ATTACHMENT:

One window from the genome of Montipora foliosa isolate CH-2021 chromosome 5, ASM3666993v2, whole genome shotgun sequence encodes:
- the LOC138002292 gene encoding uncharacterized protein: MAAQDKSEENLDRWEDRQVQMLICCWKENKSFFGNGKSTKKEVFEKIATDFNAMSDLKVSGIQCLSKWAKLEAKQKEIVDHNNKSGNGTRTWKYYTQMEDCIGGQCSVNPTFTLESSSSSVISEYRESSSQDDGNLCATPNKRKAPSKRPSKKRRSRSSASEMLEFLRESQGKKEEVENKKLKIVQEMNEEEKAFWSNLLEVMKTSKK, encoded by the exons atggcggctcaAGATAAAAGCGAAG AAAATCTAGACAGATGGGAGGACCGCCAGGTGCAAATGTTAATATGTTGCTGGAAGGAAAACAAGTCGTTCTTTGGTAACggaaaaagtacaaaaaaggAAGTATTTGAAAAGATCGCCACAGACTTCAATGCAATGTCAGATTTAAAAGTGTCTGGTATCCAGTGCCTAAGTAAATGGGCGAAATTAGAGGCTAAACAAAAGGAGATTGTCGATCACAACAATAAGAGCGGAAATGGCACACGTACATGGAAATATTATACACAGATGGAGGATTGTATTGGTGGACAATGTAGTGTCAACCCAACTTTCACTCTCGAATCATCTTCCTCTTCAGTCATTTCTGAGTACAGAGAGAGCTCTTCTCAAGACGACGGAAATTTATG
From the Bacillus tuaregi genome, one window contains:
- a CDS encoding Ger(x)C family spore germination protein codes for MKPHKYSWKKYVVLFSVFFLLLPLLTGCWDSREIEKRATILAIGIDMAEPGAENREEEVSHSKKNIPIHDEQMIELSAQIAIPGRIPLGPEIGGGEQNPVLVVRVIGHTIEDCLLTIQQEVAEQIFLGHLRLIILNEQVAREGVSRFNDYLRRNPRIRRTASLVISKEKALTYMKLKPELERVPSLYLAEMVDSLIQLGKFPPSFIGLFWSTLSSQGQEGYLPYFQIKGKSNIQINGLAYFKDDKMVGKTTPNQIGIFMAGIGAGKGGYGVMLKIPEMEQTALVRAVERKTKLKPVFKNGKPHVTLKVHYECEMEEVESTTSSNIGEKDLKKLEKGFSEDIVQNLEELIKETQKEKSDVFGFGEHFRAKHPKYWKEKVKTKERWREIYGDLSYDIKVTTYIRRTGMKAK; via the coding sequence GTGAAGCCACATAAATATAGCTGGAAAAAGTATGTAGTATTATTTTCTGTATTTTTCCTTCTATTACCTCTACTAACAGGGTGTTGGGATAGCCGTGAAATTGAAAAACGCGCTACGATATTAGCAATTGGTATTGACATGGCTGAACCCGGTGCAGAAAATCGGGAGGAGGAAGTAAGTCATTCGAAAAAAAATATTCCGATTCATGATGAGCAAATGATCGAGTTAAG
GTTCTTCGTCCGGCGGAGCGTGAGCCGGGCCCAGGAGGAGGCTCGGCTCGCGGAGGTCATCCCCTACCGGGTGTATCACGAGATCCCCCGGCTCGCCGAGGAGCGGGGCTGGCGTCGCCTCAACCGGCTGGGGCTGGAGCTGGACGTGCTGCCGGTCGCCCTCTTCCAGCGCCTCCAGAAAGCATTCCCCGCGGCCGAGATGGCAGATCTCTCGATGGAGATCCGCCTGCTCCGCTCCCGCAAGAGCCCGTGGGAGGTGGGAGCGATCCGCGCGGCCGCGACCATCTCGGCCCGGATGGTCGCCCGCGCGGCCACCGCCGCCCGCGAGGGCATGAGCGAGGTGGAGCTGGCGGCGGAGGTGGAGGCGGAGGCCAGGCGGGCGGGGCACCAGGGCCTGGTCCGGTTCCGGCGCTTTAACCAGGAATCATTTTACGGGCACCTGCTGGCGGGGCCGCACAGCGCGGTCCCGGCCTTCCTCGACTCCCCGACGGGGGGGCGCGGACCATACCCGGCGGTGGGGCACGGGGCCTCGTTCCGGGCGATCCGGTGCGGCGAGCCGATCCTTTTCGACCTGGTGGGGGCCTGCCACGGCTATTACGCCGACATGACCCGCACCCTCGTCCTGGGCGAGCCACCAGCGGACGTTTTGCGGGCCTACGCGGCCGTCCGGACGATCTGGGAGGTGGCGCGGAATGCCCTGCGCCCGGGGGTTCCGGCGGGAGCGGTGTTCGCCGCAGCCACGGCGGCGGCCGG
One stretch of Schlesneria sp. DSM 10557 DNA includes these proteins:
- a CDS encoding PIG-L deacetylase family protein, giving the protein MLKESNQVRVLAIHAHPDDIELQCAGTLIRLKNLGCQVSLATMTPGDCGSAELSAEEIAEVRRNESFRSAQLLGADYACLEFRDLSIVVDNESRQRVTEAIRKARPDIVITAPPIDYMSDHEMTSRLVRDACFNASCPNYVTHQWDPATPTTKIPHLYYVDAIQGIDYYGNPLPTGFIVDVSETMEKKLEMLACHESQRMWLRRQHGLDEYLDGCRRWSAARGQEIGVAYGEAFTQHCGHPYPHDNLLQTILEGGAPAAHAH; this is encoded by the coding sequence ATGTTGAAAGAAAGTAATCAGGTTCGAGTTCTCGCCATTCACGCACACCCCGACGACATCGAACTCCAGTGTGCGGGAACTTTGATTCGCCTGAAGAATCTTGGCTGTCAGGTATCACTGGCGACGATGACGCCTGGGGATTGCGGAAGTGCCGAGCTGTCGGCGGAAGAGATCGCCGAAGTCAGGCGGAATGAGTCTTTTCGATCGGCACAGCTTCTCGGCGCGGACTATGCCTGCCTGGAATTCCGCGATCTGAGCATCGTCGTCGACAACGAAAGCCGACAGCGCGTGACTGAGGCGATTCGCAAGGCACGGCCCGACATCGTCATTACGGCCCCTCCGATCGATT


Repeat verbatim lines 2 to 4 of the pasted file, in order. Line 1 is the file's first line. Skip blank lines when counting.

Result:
- the LOC138002292 gene encoding uncharacterized protein: MAAQDKSEENLDRWEDRQVQMLICCWKENKSFFGNGKSTKKEVFEKIATDFNAMSDLKVSGIQCLSKWAKLEAKQKEIVDHNNKSGNGTRTWKYYTQMEDCIGGQCSVNPTFTLESSSSSVISEYRESSSQDDGNLCATPNKRKAPSKRPSKKRRSRSSASEMLEFLRESQGKKEEVENKKLKIVQEMNEEEKAFWSNLLEVMKTSKK, encoded by the exons atggcggctcaAGATAAAAGCGAAG AAAATCTAGACAGATGGGAGGACCGCCAGGTGCAAATGTTAATATGTTGCTGGAAGGAAAACAAGTCGTTCTTTGGTAACggaaaaagtacaaaaaaggAAGTATTTGAAAAGATCGCCACAGACTTCAATGCAATGTCAGATTTAAAAGTGTCTGGTATCCAGTGCCTAAGTAAATGGGCGAAATTAGAGGCTAAACAAAAGGAGATTGTCGATCACAACAATAAGAGCGGAAATGGCACACGTACATGGAAATATTATACACAGATGGAGGATTGTATTGGTGGACAATGTAGTGTCAACCCAACTTTCACTCTCGAATCATCTTCCTCTTCAGTCATTTCTGAGTACAGAGAGAGCTCTTCTCAAGACGACGGAAATTTATG
From the Bacillus tuaregi genome, one window contains:
- a CDS encoding Ger(x)C family spore germination protein codes for MKPHKYSWKKYVVLFSVFFLLLPLLTGCWDSREIEKRATILAIGIDMAEPGAENREEEVSHSKKNIPIHDEQMIELSAQIAIPGRIPLGPEIGGGEQNPVLVVRVIGHTIEDCLLTIQQEVAEQIFLGHLRLIILNEQVAREGVSRFNDYLRRNPRIRRTASLVISKEKALTYMKLKPELERVPSLYLAEMVDSLIQLGKFPPSFIGLFWSTLSSQGQEGYLPYFQIKGKSNIQINGLAYFKDDKMVGKTTPNQIGIFMAGIGAGKGGYGVMLKIPEMEQTALVRAVERKTKLKPVFKNGKPHVTLKVHYECEMEEVESTTSSNIGEKDLKKLEKGFSEDIVQNLEELIKETQKEKSDVFGFGEHFRAKHPKYWKEKVKTKERWREIYGDLSYDIKVTTYIRRTGMKAK; via the coding sequence GTGAAGCCACATAAATATAGCTGGAAAAAGTATGTAGTATTATTTTCTGTATTTTTCCTTCTATTACCTCTACTAACAGGGTGTTGGGATAGCCGTGAAATTGAAAAACGCGCTACGATATTAGCAATTGGTATTGACATGGCTGAACCCGGTGCAGAAAATCGGGAGGAGGAAGTAAGTCATTCGAAAAAAAATATTCCGATTCATGATGAGCAAATGATCGAGTTAAG